Wendy Davis, the woman in pink sneakers, became an overnight celebrity after she filibustered a Texas bill that would have protected some unborn children of 20 weeks and older. She was celebrated for her stand by the president of United States, by most of the mainstream media, and by Planned Parenthood and other abortion-industry stalwarts. As the Texas legislature convenes for another special session, affording Davis more of the spotlight, abortion in the Lone Star State deserves a little sunlight.
Deborah Edge knows abortion. She used to work for Texas abortion provider Douglas Karpen, who is currently under investigation after allegations surfaced that bring to mind the horror stories revealed about Kermit Gosnell. Here, Edge talks about her experience and explains her reasons for leaving the industry, in which move she was aided by the efforts of a former Texas Planned Parenthood clinic director, Abby Johnson, who now has a ministry for clinic workers who want out.
KATHRYN JEAN LOPEZ: While working for Dr. Karpen, how easy was it for you to believe that you were helping provide a good service, truly helping women?
DEBORAH EDGE: As a mother of seven children, I have always been a nurturing woman. But I know it was God who put that desire to help people in my heart. I was dealt a pretty bad hand as a child and young adult, and I made some poor choices because of it: from growing up in an abusive environment with a single parent, to going through many trials and tribulations in life and giving my heart to men who took advantage of me. I became motivated to become a good mom and to provide the best I knew how. I always promised myself never to abuse my children and always to help those who came to me.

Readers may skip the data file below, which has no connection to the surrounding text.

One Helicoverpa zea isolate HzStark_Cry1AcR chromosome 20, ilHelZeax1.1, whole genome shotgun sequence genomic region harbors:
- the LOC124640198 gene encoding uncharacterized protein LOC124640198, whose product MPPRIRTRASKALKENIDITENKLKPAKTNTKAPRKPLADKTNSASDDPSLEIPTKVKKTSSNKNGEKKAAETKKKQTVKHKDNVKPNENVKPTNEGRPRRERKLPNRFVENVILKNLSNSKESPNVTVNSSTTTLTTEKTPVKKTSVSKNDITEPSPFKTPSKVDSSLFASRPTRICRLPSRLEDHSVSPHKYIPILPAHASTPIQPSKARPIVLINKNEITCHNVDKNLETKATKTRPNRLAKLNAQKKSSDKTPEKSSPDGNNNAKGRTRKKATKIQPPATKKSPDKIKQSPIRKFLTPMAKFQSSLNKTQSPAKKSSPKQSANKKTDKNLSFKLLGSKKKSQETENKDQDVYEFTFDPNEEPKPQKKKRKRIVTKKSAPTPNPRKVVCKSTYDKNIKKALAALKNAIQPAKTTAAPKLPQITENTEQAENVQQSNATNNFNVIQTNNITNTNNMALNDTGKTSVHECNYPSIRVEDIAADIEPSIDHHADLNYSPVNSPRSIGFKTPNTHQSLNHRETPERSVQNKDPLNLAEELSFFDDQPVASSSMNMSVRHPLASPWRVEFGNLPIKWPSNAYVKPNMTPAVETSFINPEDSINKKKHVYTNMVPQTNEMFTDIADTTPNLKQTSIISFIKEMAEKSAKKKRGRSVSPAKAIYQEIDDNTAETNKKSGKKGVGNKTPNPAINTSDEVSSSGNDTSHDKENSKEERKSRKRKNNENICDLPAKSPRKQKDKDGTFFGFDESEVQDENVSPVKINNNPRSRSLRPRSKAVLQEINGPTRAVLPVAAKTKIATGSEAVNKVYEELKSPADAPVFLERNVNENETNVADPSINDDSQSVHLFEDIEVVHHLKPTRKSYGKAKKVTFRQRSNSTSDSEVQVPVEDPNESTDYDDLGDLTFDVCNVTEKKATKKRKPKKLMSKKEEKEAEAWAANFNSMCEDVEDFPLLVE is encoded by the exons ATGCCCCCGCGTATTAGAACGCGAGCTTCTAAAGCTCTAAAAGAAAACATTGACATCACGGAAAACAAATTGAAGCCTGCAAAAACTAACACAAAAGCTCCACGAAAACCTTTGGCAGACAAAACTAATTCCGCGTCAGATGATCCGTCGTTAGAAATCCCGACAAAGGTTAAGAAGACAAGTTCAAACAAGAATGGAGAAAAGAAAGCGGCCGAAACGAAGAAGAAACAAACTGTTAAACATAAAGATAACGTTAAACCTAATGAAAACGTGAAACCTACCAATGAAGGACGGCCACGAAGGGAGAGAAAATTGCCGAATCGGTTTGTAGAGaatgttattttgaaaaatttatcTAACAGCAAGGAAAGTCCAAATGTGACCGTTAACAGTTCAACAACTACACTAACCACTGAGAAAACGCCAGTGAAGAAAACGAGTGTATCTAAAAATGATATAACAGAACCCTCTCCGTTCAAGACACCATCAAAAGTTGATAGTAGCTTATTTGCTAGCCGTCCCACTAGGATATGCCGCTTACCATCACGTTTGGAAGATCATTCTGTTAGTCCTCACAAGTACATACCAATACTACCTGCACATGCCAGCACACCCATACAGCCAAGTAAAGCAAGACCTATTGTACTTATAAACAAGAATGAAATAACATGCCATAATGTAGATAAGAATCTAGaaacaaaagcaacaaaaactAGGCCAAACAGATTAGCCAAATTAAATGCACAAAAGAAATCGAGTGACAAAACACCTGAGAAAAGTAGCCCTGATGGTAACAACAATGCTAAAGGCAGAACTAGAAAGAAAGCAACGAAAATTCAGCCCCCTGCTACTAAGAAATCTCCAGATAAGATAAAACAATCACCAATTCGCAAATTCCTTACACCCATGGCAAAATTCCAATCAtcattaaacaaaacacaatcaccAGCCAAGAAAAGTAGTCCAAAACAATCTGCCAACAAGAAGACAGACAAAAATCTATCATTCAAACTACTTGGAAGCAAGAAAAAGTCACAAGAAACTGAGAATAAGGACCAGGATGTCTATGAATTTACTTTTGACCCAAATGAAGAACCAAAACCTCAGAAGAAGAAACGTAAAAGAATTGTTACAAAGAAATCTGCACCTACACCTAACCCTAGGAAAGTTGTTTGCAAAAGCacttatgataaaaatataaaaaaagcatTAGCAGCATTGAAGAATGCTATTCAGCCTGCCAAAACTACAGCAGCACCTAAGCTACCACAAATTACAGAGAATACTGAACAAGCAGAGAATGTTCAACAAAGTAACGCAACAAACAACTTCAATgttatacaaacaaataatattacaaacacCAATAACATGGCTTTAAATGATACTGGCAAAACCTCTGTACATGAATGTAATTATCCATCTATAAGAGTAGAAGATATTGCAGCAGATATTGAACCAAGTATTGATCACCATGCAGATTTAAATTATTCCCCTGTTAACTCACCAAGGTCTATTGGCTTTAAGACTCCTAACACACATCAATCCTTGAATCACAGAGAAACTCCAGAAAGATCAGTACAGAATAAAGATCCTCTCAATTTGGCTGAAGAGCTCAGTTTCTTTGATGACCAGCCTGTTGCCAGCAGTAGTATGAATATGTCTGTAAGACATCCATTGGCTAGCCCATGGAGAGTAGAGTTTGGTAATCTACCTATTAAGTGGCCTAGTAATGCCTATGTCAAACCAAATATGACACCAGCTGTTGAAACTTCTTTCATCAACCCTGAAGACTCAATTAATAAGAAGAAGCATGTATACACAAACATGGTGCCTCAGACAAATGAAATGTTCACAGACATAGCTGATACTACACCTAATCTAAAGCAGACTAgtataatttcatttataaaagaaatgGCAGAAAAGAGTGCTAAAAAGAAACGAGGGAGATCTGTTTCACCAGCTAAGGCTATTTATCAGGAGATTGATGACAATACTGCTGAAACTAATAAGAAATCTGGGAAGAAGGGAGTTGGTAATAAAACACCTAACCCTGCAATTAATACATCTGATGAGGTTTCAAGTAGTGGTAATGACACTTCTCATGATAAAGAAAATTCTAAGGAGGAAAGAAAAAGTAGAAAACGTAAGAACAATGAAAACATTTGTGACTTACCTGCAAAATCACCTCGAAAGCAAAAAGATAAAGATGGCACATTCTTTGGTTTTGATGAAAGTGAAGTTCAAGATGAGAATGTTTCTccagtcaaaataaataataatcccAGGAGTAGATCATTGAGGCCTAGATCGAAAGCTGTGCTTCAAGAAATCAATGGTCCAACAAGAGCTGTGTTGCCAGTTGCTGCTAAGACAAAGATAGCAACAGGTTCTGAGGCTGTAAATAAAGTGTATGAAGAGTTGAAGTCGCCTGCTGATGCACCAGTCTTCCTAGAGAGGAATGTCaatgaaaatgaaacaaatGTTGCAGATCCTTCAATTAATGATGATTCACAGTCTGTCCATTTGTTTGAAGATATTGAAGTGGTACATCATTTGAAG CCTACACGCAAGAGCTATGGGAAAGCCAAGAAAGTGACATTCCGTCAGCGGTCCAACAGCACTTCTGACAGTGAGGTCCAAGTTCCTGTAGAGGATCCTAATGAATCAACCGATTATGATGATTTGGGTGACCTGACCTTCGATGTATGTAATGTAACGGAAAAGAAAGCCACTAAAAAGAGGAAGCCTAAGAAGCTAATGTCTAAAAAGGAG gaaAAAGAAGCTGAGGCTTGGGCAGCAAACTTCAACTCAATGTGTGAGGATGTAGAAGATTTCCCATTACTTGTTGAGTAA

I always wanted to work in the medical field and to comfort those who needed physical or emotional help. I felt as if I was able to provide that to the women who were coming to the clinic. I genuinely felt I was doing the right thing for these women. I chose to ignore the life inside of her womb and focus solely on her needs. I remember hearing Abby Johnson say that there is a disconnect in the workers’ minds when it comes to seeing the woman and her baby as two people that need to be cared for. I definitely believe that is true and is where my mind was. I would hear stories from these women about abuse they suffered: drug addiction, rape, young women in the middle of their college education, husbands that had been involved in affairs, etc. I remember thinking that because abortion was legal, it was okay to help these women make that choice. I held many women’s hands during their abortion procedures. I remember at times crying for those unborn babies and the reasons that were given to take their lives. I was soon looking at it as if it was them who would have to answer to God — after all, it wasn’t me who was forcing them to have an abortion. I couldn’t see my part in it and that I was guilty as well. And honestly, I was also thinking of my own situation and about the children I had to take care of.
LOPEZ: You primarily worked in the “lab” area of the clinic, “where we sorted through the parts of the aborted child to make sure they were all accounted for and nothing was left inside the patient.” What goes through your head when you’re doing that?
EDGE: Working in the lab was just part of the job for me. I felt like I was doing so much good for these women, that surely I would be forgiven for not protecting these children. It was hard to see in the beginning, but then evil takes over your mind and your thoughts. You become desensitized to what you are seeing. It’s almost like you are numb to it. And you just keep thinking of the women and how you are “helping” them.